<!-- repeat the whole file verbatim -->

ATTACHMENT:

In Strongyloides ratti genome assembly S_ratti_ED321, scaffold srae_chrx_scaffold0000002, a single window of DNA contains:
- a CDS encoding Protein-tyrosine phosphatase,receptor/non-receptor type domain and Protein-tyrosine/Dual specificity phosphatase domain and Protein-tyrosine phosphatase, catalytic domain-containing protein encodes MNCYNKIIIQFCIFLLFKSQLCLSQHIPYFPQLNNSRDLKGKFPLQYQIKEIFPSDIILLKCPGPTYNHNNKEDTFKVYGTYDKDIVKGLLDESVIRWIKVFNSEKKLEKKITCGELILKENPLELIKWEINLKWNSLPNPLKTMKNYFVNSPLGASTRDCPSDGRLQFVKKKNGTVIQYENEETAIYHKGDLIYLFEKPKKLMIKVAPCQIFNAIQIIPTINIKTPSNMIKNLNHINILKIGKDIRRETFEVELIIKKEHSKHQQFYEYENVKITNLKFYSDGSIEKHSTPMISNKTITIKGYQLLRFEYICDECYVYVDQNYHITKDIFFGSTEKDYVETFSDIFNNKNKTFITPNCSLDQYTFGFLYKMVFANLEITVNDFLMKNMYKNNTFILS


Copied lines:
In Strongyloides ratti genome assembly S_ratti_ED321, scaffold srae_chrx_scaffold0000002, a single window of DNA contains:
- a CDS encoding Protein-tyrosine phosphatase,receptor/non-receptor type domain and Protein-tyrosine/Dual specificity phosphatase domain and Protein-tyrosine phosphatase, catalytic domain-containing protein encodes MNCYNKIIIQFCIFLLFKSQLCLSQHIPYFPQLNNSRDLKGKFPLQYQIKEIFPSDIILLKCPGPTYNHNNKEDTFKVYGTYDKDIVKGLLDESVIRWIKVFNSEKKLEKKITCGELILKENPLELIKWEINLKWNSLPNPLKTMKNYFVNSPLGASTRDCPSDGRLQFVKKKNGTVIQYENEETAIYHKGDLIYLFEKPKKLMIKVAPCQIFNAIQIIPTINIKTPSNMIKNLNHINILKIGKDIRRETFEVELIIKKEHSKHQQFYEYENVKITNLKFYSDGSIEKHSTPMISNKTITIKGYQLLRFEYICDECYVYVDQNYHITKDIFFGSTEKDYVETFSDIFNNKNKTFITPNCSLDQYTFGFLYKMVFANLEITVNDFLMKNMYKNNTFILS